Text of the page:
Podcast: Play in new window | Download
Subscribe: Apple Podcasts | Google Podcasts | Spotify | RSS
- Taiwan – Will China use it for an indirect attack on the U.S.?
- Soros sees possible collapse in Chinese Financial Markets
- From Nixon to Carter & from Trump to Biden… Historic Rhyme?
The Naked King: Exposing U.S. Dollar & Diplomacy Weakness
September 7, 2021
“With the issue of our security apparatus and the projection of US military power around the world being somewhat in question, it’s not clear which comes first, the deterioration and decline of our international security or of our international monetary system. When one or the other goes, I think, you’re talking about not only the end of pretense, but the beginning of a very hard, hard reality.”
— David McAlvany
Kevin: Welcome to the McAlvany Weekly Commentary. I’m Kevin Orrick along with David McAlvany.
I was having lunch at one of the oldest restaurants in Durango, Dave. Here in Durango, restaurants come and go, especially right now when people are having a hard time getting help. I was sitting and talking to the owner of a Chinese food restaurant over on main street that I like to go to, and I like to buy a book every once in a while, just sit, have Chinese food, read for an hour or two. And as I was talking to her, it was interesting. We’ve been here almost 30 years here in Durango, I had talked to her, but I had never really sat down and talked to her about who she was before Chinese food restaurant ownership. And she had higher degrees in international diplomacy. What started the conversation, Dave, was I had said, “Are you doing any traveling right now?” Because I knew she had family in Taiwan. And she said, “No. No, I’m not doing any traveling right now.” And I saw actually a tear start to well up in her eye. And the longer we talked, the more I realized that what occurred in Afghanistan a few weeks ago had direct impact on her and her family in Taiwan. The elephant in the room, Dave, is not Afghanistan. The elephant in the room is that we’ve been putting on airs of supremacy that maybe we as the nation no longer have.
David: It’s pretty interesting to watch the news feed from the Financial Times. Xi Jinping is aiming to redraw China’s social contract, or Chinese control revolution, or even allowing George Soros to have a voice in the op-ed section. Investors in Xi’s China face a rude awakening. There’s a reality, which is firming up within China. And we’re talking about the economy and the financial system, which necessitates a certain political activity. And all of these things are happening at a very unique time, perhaps it’s coincidental. But we can look to our own economy. Last week we had non-farm payroll numbers which were not as bad as they sounded. They were worse. The expectation was for 750,000 jobs to be created. It was far less than that, 235,000, that was the reported number. But 143,000 of those were created statistically from the birth death models, not real jobs created. So that’s an issue. On top of that, you had wages which were increasing, supporting the idea of inflation coming at the same time an economy is slowing.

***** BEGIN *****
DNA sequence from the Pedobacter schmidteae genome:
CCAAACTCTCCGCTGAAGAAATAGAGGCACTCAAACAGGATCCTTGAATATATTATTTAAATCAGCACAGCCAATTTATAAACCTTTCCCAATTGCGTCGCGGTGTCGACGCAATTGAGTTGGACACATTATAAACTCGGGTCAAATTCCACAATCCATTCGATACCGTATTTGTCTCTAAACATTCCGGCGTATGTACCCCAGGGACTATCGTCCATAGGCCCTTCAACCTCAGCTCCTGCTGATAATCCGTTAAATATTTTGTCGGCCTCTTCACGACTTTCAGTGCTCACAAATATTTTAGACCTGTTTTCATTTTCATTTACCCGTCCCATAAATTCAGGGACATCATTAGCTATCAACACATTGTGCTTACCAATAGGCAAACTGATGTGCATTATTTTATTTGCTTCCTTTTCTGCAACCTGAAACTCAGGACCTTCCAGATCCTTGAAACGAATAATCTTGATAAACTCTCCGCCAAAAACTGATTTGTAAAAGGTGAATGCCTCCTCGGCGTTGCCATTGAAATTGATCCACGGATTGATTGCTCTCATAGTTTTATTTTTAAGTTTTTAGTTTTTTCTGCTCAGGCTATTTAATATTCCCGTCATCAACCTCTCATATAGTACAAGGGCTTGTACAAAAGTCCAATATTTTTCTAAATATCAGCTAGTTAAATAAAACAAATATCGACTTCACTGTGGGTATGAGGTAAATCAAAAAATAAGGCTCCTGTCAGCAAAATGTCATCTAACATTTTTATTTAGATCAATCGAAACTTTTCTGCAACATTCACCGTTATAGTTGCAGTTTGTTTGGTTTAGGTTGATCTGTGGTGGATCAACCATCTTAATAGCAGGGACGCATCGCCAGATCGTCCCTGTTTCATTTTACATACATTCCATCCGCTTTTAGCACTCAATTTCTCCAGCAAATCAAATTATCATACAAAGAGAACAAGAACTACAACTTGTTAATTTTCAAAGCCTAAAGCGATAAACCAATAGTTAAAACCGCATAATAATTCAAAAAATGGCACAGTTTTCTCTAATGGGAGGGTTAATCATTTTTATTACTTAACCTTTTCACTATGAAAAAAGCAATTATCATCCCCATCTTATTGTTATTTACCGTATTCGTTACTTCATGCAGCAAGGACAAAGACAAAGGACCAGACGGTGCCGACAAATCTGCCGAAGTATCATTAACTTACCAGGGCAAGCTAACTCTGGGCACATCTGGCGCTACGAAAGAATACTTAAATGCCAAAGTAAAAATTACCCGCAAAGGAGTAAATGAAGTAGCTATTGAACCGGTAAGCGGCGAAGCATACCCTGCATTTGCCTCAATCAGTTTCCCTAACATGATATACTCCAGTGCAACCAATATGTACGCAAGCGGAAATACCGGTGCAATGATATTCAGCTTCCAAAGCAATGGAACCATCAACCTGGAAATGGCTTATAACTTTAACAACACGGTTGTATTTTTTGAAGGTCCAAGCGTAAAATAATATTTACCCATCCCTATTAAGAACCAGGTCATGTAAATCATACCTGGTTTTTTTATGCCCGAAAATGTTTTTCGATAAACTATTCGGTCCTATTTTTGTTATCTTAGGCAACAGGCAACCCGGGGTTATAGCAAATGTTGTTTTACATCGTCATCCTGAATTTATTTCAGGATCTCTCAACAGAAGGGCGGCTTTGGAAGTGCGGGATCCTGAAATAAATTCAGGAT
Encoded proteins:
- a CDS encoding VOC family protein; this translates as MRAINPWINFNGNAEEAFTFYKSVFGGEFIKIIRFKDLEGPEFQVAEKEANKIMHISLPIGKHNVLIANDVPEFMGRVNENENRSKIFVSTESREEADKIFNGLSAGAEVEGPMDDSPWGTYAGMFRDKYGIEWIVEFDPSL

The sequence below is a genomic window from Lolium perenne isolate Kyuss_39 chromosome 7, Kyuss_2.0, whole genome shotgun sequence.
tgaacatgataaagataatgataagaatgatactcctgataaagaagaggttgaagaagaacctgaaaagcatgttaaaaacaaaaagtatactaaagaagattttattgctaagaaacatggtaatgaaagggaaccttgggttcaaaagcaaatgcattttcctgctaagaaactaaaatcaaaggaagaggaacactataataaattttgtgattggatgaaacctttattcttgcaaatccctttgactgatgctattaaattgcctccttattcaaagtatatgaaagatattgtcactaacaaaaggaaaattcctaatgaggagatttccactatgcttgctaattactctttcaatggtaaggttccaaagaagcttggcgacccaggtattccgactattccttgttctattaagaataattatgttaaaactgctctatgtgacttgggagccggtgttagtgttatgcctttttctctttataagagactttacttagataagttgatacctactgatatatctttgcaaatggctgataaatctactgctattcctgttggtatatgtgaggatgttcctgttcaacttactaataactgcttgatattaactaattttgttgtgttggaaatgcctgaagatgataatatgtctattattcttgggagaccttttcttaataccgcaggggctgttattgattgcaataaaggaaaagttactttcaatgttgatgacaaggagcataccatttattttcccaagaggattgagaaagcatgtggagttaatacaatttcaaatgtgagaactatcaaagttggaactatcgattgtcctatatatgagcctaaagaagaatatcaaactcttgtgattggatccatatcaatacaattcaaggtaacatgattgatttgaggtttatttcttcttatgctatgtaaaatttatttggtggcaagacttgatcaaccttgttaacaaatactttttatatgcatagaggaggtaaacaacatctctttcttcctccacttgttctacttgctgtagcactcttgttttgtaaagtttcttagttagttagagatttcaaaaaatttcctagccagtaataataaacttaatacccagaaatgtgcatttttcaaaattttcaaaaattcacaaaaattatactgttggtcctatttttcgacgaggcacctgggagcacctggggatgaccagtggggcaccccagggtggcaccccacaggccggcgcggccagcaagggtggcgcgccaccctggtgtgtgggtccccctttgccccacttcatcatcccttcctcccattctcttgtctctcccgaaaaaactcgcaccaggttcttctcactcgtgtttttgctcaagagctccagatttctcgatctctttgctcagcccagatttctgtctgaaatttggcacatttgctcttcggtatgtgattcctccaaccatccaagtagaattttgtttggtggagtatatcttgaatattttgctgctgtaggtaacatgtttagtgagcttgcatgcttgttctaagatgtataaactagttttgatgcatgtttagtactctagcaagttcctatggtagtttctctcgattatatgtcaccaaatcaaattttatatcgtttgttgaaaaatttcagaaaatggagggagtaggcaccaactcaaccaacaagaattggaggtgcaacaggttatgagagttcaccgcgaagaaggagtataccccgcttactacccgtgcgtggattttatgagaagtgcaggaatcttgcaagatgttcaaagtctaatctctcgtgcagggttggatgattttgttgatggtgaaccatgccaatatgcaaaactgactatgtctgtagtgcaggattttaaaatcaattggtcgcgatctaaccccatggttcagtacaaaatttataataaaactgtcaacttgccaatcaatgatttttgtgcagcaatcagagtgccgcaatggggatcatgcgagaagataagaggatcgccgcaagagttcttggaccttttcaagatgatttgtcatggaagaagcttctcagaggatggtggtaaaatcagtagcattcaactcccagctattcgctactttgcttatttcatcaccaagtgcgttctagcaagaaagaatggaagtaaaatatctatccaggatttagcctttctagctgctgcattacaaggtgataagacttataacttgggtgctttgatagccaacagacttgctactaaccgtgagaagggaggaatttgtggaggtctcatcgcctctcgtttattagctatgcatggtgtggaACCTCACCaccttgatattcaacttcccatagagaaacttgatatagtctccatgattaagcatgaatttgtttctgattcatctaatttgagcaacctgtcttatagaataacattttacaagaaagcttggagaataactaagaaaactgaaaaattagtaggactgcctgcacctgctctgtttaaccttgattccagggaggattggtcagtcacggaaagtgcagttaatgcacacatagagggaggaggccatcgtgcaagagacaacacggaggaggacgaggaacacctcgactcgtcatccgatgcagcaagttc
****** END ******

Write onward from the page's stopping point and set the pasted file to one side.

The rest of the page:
Kevin: There’s a word for that.
Kevin: Yeah. And China, their economy is slowing too. So you can see different types of actions maybe on the horizon based on that.
David: Right. And it was consistent both looking at their purchasing managers indexes for manufacturing and services. Both numbers were ugly. You could argue it’s temporary, except the dominant growth factor in China has been in that massive malinvestment in real estate development. And as we’ve talked for a number of weeks now, Evergrande is circling the drain, this $300 billion— This was a very large company.